Kirstin ((August 2016) International Women's Health and Human Rights)
Last Seen:  October 08, 2016 @ 11:24 PM


Kirstin
Seattle, United States
 
Job:  Program Coordinator
Member Since:  August 07, 2016
Posts:  39
Bio:  Currently working on a visiting professional program for the Landesa's Women Center for Land Rights. Originally from South Africa I immigrated to the US with my family at age 12. I have spent most of my US life in the Seattle area. With a BA in International Relations I am very interested in international development issues and in trying to narrow my field of interest I am particularly interested in women's rights and how to support women and mothers in communities.
Kirstin 's Recent Activity (answers and comments)
 
September012016 In response to:  How have things changed  (Comment)
Thanks!
August202016 In response to:  Is this Course's Talkabout Function Active?   (Comment)
I'm looking for a group! Tried Talkabout this afternoon but didn't have any luck, just joined the Skype group. Gina, I'm in Seattle so maybe we could start a PST time zone group?
August162016 In response to:  From Outrage to Courage  (Comment)
Those are great recommendations, I'm adding them to my list! I watched "The Ascent of Woman" on Netflix. Very interesting.
August162016 In response to:  Human rights  (Comment)
Thank you for sharing that Myoshka! Sometimes I feel that I can't be of much help because I have not experienced the suffering and hardships, in this case of many women, but I can see it is important to take the time to listen and learn about what is going on. Everyone wants to be heard!
August132016 CEDAW in South Africa  (Answer)
I currently reside as a citizen in the US but since they have not ratified CEDAW I thought I would take a look at my country of birth, South Africa. South Africa signed onto CEDAW in 1993 and ratified it in 1995. I found a country report they submitted to the UN in 1998 which outlined quite a few very good ideas and practices. They had established an Office on the Status of Women within the Presidential Office that would monitor and ensure that the constitutional objectives for gender equality where actually being carried out at the program level. There was also the Comission for Gender Equality which would focus on the society as a whole and change attitudes. The report outlined there continual work to repeal discrimenatory laws and to put into place laws that would address family violence and guardanship. While this all seemed very good I also came across another report from the Centre for the Study of Violence and Reconciliation People Opposing Women Abuse Western Cape Network on Violence Against Women. This organization based in South Africa put together a report addressing the progress made in South Africa as it relates to CEDAW. This report found the country lacking. For one, they haven't issued another country report since 1998 (this shadow report was from 2011 so I'm not sure since then if a country report has been issued), falling behind the expectations of CEDAW. There also seems to be a lack of change in the laws of the land in regards to discreminatory and offensive laws and creation of new laws promoting gender equality. Where there are some laws and policies in place, there is a lack of monitoring and enforcement. This report did note that part of these issues stem from a lack of funding and personal.So perhaps South Africa is a case of a country willing to ratify CEDAW but lacking the capacity to enforce it to it's fullest potential. However, I don't think South Africa can really get away with that excuse because they are one of the most developed countries in Africa.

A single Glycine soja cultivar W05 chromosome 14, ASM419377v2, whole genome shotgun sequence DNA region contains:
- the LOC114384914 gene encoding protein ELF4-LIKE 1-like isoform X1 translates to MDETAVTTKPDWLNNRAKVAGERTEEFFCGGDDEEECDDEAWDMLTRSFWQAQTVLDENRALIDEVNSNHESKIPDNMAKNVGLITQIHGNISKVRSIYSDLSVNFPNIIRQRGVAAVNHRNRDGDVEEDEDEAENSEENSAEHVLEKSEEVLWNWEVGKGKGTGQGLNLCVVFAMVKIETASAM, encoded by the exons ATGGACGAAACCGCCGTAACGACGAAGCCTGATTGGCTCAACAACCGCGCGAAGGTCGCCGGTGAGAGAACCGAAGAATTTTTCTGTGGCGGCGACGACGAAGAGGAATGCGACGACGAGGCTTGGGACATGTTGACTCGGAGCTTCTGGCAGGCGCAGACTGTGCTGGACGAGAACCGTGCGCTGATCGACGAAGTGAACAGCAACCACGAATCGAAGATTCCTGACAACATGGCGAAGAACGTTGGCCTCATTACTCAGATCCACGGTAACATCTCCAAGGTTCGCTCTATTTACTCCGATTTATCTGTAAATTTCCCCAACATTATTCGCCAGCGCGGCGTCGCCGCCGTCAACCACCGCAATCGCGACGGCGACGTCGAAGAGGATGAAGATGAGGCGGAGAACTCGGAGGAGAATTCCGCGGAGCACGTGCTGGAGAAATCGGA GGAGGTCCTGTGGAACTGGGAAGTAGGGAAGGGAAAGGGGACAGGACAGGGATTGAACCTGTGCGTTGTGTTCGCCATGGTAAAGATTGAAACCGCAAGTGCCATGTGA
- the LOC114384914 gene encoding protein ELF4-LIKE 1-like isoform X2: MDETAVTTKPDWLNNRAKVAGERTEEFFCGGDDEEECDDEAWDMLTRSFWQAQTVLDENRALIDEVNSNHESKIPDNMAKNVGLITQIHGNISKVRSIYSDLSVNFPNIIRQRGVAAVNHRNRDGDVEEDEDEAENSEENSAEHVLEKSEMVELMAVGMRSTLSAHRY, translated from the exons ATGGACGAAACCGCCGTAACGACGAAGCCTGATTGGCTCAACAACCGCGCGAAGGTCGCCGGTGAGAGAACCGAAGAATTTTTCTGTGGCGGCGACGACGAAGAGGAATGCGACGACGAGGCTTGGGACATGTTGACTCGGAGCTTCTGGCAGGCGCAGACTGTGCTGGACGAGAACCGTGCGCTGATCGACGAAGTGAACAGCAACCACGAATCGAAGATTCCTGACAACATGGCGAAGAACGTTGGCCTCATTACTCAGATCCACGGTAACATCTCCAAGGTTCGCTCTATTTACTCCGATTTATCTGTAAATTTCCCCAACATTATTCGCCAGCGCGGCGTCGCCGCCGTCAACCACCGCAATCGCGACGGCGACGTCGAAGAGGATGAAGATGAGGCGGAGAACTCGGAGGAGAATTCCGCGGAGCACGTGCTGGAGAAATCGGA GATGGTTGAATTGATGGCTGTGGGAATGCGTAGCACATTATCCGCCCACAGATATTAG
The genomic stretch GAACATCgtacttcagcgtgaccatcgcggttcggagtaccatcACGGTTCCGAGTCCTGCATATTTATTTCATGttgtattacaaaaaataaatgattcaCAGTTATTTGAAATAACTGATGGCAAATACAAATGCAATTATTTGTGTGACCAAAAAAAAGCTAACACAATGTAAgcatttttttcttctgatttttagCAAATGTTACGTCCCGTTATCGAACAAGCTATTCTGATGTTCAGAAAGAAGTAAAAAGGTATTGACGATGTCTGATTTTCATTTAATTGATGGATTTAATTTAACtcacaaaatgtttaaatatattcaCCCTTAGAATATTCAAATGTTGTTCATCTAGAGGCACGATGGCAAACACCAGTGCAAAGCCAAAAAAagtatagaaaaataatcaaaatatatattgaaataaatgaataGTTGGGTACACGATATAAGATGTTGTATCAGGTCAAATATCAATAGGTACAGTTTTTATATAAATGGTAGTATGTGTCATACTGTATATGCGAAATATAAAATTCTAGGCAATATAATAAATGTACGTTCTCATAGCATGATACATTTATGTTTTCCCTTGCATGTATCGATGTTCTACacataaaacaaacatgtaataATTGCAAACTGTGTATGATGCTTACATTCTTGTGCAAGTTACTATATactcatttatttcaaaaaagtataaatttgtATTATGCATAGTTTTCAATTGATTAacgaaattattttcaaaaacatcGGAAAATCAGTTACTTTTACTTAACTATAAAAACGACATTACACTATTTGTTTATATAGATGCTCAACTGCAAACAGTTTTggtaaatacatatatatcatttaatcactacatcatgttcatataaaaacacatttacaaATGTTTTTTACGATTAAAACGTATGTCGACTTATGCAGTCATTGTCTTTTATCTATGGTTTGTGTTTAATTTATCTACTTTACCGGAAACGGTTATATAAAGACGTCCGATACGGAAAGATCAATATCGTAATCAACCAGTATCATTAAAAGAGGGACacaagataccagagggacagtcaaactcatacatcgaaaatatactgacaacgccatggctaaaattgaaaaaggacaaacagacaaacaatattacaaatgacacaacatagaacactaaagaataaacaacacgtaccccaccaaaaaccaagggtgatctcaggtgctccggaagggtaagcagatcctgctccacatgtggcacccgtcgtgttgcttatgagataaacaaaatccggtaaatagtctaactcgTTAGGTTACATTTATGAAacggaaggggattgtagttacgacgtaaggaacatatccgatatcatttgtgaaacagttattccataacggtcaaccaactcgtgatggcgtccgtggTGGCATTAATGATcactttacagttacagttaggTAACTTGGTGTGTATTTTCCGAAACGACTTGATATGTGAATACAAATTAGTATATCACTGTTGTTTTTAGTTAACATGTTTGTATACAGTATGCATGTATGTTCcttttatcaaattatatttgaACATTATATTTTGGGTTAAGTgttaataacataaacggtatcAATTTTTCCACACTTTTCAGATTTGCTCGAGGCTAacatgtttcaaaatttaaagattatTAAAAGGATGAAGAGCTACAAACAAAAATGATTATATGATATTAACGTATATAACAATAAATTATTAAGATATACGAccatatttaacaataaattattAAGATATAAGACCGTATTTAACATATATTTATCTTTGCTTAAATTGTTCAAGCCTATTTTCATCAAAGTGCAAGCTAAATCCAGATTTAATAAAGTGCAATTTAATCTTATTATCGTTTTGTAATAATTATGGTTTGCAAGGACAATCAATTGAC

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August132016 Convention on the Rights of the Child  (Answer)
I found the interview with Helen very interesting. One part I found especially interesting was the CRC and the view families have of children. That children are seen as an asset to the family, to work and provide further income or future income to take care of aged parents. That girls can be used to sexual satisfy family members or to sell for further income. Her point that children take orders well and therefore make good factory workers, soldiers and concubines was very sad. I am glad that something like the CRC came about but it is so awful that it was even needed. That the treatment and view of children like this was not something rare or unheard of but rather it is so common the international community actually has to create a system of boundaries to protect the children from these human right violations.
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